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haileynicole
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Name the sets of numbers to which each number belongs.. (rational, real, irrational, integers, whole and natural.) 1.) 4/3 how would i figure this out explain please
 2 years ago
 2 years ago
haileynicole Group Title
Name the sets of numbers to which each number belongs.. (rational, real, irrational, integers, whole and natural.) 1.) 4/3 how would i figure this out explain please
 2 years ago
 2 years ago

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barrycarter Group TitleBest ResponseYou've already chosen the best response.0
Hint: what are the definitions of each type of number?
 2 years ago

haileynicole Group TitleBest ResponseYou've already chosen the best response.0
is it inverse?
 2 years ago

barrycarter Group TitleBest ResponseYou've already chosen the best response.0
No, I mean: what's a rational number? what's an irrational number, and so on?
 2 years ago

aliceglass20 Group TitleBest ResponseYou've already chosen the best response.0
Here are some quick definitions: Integer: Whole number (ie number with no decimal parts). Natural number: Any whole number that is positive and not zero (eg: 1, 2, 3, 4...) Rational Number: Number that can be written as a fraction of two integers. Irrational Number: A number that CANNOT be written as a fraction of two integers. Real Number: At the moment, it's pretty much any number you can think of. So every number is a real number (for now). You'll find on later in algebra that there are other types of numbers that are not real numbers.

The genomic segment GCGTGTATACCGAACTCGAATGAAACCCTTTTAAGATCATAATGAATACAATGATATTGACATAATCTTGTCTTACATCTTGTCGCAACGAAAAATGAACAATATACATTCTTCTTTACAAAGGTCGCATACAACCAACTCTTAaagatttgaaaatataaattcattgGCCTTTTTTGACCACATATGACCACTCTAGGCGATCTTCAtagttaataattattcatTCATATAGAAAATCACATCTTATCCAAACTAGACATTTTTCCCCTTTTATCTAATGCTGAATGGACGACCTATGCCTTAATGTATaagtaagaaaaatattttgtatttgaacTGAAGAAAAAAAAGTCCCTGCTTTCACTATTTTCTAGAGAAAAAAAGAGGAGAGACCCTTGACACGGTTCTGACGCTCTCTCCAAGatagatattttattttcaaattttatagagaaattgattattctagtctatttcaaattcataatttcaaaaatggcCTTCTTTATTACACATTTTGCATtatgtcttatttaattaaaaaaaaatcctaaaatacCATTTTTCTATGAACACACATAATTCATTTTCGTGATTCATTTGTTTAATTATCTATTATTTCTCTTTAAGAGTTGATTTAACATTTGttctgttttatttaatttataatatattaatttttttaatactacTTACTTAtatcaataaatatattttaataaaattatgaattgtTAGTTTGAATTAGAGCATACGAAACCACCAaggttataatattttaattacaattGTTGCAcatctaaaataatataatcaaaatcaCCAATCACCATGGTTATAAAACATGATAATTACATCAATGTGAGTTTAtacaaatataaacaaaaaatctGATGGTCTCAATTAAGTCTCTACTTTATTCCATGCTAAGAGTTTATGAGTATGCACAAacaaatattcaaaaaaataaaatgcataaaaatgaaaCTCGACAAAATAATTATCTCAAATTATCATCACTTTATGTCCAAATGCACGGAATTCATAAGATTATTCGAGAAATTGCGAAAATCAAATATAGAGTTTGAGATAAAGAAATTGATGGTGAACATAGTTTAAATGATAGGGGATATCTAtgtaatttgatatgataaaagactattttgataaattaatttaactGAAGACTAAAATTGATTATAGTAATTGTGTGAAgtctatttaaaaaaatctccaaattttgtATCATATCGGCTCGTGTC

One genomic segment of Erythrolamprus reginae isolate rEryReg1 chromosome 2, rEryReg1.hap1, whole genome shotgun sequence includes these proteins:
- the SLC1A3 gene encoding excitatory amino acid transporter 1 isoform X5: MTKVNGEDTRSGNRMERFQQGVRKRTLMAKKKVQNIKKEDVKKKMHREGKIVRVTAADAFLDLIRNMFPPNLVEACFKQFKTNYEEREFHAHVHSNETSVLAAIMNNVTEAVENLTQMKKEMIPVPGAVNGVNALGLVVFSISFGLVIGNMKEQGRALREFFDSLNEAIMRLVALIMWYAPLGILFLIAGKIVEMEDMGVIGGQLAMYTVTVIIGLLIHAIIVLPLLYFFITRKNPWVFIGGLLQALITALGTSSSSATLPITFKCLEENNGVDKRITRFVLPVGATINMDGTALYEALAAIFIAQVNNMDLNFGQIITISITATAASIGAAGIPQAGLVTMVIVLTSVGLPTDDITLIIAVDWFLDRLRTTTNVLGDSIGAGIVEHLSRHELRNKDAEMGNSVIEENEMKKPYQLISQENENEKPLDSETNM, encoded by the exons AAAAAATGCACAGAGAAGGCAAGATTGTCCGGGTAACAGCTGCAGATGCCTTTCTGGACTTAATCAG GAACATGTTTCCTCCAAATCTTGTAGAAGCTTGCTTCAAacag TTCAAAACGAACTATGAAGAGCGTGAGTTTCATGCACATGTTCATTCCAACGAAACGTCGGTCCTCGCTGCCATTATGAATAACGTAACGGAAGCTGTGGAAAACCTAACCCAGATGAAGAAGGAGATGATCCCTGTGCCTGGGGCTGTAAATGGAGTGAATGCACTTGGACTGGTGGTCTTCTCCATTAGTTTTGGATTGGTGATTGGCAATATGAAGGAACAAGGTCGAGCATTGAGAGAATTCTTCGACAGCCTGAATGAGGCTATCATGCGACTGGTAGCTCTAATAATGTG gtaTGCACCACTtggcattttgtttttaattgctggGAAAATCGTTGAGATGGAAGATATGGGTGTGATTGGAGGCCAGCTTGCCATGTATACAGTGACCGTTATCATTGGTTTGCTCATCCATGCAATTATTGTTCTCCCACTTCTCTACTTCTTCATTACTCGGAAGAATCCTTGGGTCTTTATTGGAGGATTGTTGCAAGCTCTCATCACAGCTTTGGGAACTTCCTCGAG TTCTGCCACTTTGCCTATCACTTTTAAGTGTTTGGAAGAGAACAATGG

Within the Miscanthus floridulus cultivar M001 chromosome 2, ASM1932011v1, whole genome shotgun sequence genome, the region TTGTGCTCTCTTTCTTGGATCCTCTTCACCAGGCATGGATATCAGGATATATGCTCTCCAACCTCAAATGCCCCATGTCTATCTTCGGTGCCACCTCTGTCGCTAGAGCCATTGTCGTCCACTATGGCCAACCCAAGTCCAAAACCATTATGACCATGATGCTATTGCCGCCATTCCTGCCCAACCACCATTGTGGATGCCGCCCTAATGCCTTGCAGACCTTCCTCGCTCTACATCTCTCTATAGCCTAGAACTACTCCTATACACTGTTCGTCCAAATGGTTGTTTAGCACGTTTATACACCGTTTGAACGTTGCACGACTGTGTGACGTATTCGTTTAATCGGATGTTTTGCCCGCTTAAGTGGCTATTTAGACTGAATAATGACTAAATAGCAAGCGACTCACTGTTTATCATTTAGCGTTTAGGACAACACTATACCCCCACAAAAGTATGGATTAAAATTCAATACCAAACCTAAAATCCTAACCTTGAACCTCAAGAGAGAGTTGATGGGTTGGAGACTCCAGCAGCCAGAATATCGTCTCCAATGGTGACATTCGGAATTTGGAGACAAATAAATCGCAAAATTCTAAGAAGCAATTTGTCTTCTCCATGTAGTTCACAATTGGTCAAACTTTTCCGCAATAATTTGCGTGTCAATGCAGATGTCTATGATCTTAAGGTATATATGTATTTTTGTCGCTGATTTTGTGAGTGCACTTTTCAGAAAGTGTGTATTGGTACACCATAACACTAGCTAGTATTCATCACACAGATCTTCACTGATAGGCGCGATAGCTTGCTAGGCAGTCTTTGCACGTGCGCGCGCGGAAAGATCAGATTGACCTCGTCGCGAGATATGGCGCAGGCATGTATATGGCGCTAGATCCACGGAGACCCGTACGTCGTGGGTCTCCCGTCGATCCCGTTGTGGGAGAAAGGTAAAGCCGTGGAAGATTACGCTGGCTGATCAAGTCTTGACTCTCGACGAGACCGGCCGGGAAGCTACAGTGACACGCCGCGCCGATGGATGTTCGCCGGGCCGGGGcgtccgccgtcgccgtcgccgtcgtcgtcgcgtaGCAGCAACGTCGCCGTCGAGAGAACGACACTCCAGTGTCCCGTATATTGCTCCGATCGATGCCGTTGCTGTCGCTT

2 years ago

haileynicole Group TitleBest ResponseYou've already chosen the best response.0
so its rational?
 2 years ago

barrycarter Group TitleBest ResponseYou've already chosen the best response.0
Yes, since it's 4 (an integer) over 3 (another integer)
 2 years ago

haileynicole Group TitleBest ResponseYou've already chosen the best response.0
okay thank you. and then the book has an example of the square root of 144= 12 belongs to the set of integers, the set of rationals, and the set of reals... do i need to find a number like they did? (12)
 2 years ago

barrycarter Group TitleBest ResponseYou've already chosen the best response.0
Ummm, the square root of (144) doesn't exist. Did you mean minus the square root of plus 144?
 2 years ago

haileynicole Group TitleBest ResponseYou've already chosen the best response.0
minus the square root. sorry. and i looked in the back of the book and got it figured out. thanks for the help!
 2 years ago
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